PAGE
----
We will discuss the problem of evil, as it relates to God.
I. Options concerning evil (attempts at ways to avoid evil).
A. Evil is an illusion. That is to say, it does not really exist, we only think it does.
i. Where did the illusion originate? Even if it is an illusion, it must have begun somewhere and some time.
ii. Why does it seem so real? If it is an illusion, we would not care as long as it did not impact our lives. If it impacts our lives, then it does not matter if it is real or an illusion.
iii. There exists no practical difference in viewing evil as an illusion and viewing it as reality. It still affects us the same.
B. Dualism – Like Gnosticism, which postulates a supreme God of Good and a separate creator of the universe.
a. God cannot be the cause of evil, which is a reality; therefore evil must be external.
b. Otherwise, God is the author of everything, even evil. But we know from James 1:13 that God is not the author of evil.
a. Not every opposite has a first cause: small/large. Something small does not have to cause something large.
b. Things may be real without being positive: poverty, blindness, and lameness.
c. God, under this view, is impotent and cannot overcome evil. Being finite, God could be thwarted. But we know that God can not be thwarted (Job 42:2).
II. Options concerning God.
A. Finitism – God’s power is limited. He is unable to destroy evil in the world. Objection to Finitism: The problem with this idea is that God is all powerful (Psalm 147:5).
B. Sadism – God delights in, or is relatively unconcerned about, evil. Objection to Sadism: We know this is not the case, as we are told to cast our cares on the Lord, that He will not let the righteous fall (Psalm 55:22) – He cares for those who trust in Him (Nahum 1:7). Christ cares for the Church (Ephesians 5:29). We are told in 1 Peter 5:7 to cast our anxieties on Him because He cares for us.
C. Impossibilism – Two forms:
1. God did not foresee evil in the world. – Objection: We know that God knows everything (Isaiah 46:10, Psalm 147:5).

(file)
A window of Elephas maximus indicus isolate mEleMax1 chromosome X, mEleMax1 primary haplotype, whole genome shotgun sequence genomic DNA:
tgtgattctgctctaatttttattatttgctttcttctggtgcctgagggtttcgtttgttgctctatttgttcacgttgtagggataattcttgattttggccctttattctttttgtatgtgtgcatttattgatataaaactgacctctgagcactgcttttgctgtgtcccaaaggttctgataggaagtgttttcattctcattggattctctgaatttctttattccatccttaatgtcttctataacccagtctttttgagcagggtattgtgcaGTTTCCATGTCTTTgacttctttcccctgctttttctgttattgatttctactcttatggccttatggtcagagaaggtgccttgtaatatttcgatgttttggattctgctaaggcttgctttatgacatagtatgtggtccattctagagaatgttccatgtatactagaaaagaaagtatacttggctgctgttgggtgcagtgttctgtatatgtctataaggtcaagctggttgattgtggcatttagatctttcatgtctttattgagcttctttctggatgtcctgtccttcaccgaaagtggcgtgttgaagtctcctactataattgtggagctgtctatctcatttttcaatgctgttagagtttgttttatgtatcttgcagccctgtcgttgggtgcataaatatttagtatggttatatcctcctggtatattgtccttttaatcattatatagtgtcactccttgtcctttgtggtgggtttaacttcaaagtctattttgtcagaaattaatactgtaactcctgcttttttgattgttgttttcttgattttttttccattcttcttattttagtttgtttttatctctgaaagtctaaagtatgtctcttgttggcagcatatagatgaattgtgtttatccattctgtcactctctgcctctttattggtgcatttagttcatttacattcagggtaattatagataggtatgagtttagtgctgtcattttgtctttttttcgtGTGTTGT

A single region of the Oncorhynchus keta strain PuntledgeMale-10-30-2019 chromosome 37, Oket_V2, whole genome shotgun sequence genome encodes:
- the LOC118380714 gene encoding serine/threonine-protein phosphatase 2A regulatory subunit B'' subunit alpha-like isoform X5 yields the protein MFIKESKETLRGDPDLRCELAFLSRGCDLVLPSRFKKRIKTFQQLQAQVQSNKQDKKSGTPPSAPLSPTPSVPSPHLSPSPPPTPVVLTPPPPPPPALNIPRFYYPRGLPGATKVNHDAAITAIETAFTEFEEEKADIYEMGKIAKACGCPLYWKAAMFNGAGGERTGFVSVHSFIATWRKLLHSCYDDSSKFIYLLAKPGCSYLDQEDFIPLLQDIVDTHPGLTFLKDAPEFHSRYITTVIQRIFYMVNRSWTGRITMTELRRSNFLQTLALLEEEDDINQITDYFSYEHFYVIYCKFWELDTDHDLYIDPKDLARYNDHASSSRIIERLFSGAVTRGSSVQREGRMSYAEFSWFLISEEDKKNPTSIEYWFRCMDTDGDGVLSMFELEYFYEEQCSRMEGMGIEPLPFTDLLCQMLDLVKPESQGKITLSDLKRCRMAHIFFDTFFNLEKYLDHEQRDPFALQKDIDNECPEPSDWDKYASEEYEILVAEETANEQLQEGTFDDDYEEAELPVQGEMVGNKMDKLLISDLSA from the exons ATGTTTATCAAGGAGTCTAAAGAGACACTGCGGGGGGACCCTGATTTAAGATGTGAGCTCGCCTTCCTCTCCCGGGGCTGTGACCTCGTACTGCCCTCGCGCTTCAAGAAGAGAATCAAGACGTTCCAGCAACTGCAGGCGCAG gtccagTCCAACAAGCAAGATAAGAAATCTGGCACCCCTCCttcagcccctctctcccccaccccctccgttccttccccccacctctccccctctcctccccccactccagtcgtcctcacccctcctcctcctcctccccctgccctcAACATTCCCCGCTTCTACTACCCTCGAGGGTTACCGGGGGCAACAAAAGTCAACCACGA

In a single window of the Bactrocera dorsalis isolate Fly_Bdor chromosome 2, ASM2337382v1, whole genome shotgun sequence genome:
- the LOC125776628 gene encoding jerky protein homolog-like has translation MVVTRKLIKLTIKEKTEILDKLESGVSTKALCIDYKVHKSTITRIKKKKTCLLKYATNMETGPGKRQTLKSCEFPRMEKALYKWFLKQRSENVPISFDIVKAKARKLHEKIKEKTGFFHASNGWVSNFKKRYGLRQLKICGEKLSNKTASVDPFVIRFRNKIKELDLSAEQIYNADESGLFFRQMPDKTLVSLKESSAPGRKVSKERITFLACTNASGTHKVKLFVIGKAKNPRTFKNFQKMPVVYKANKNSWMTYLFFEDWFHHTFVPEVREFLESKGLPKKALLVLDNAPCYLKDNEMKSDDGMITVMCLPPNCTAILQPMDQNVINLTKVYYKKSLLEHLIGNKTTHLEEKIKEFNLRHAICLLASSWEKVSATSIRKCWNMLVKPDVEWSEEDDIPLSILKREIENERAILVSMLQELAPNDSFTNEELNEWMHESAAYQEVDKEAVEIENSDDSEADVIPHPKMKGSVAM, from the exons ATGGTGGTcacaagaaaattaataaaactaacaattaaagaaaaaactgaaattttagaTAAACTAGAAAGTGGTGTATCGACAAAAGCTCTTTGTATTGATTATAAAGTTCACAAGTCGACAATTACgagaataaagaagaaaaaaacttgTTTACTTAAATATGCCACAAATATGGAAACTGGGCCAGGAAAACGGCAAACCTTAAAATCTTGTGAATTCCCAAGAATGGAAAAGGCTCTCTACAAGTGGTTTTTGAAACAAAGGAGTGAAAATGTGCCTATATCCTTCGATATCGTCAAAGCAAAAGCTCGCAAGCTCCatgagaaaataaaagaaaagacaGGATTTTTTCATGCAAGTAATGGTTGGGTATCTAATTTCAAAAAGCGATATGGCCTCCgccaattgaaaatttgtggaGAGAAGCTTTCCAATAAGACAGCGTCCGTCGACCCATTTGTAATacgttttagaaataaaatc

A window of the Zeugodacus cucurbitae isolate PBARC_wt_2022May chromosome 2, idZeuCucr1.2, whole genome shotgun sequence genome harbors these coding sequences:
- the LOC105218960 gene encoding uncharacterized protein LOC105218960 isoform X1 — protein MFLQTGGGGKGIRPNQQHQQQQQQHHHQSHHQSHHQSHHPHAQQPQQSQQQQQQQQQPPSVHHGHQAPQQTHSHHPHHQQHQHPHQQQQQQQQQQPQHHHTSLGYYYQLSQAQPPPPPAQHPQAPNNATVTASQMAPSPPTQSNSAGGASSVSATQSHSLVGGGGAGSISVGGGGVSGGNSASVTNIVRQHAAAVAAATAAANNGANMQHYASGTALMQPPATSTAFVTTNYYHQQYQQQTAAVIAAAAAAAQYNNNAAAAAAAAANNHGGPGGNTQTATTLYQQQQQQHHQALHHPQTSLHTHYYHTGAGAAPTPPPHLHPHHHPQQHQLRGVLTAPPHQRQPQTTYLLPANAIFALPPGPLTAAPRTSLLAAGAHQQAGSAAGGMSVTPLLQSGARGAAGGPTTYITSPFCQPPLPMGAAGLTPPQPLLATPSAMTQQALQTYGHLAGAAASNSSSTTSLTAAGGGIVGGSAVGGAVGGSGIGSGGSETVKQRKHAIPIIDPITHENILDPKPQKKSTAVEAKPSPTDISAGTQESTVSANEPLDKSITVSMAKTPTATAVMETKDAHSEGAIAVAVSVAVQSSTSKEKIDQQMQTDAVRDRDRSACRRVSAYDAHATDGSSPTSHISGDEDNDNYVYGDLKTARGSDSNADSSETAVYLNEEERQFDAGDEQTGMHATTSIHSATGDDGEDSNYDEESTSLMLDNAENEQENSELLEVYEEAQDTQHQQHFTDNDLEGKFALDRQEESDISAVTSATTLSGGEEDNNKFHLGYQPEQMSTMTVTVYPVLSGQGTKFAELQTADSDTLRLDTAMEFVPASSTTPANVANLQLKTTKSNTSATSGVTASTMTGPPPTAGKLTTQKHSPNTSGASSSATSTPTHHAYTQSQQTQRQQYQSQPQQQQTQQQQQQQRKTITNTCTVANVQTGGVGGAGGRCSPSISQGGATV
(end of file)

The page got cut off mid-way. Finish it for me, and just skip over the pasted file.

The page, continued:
2. It is impossible for God to destroy evil without contradicting His creature’s free choice. Objection: We know God can do anything (Job 42:2, Jeremiah 32:17, Matthew 19:26).
D. Atheism. – Objection: People may not want to believe, but that does not change the fact that God IS (Exodus 3:14).
III. The Theistic Explanation of Evil.
A. The Problem
1. God is all wise
2. God is perfectly sovereign
3. He controls all and therefore permits evil
4. Why is He not, then, guilty of causing evil?
B. Definition of evil
1. Evil is not a thing or substance; it is a privation or lack. When what we call evil is not present in a thing, then the thing is better. But when all of what we call good is taken away, then nothing is left at all.
2. Evil is not a mere absence of good. It is a corruption that leaves what remains in a state of incapacitation.
3. God is not the author or privation, but of blessing.
C. Moral Problem of Evil – Why did an absolutely good God make creatures with free choice when He knew they would choose evil? Answer: God did it so He would be able to display His Grace.
1. It was not necessary for Him to create.
2. God had five options with regard to creation:
a. He could have chosen not to create any world at all. There is no morality involved in this option. It would have been morally better not to create.
b. He could have chosen to make a world without free creatures in it. Again, no morality is involved in this option.
c. He could have created a world of free creatures who would never sin. In this option, the supposedly free creatures would be mere robots.
d. He could have created a world of free creatures who must sin. This is the worst possible option.
e. He could have, AND DID, create a world of free creatures where they COULD sin, but were not required to. This is the best possible option of how to create the world in order to reveal God’s character. Because of the existence of sin, God can reveal His grace. As Paul wrote in Romans 11:32, “For God has bound all men over to disobedience so that he may have mercy on them all.”
IV. Explanations for physical evil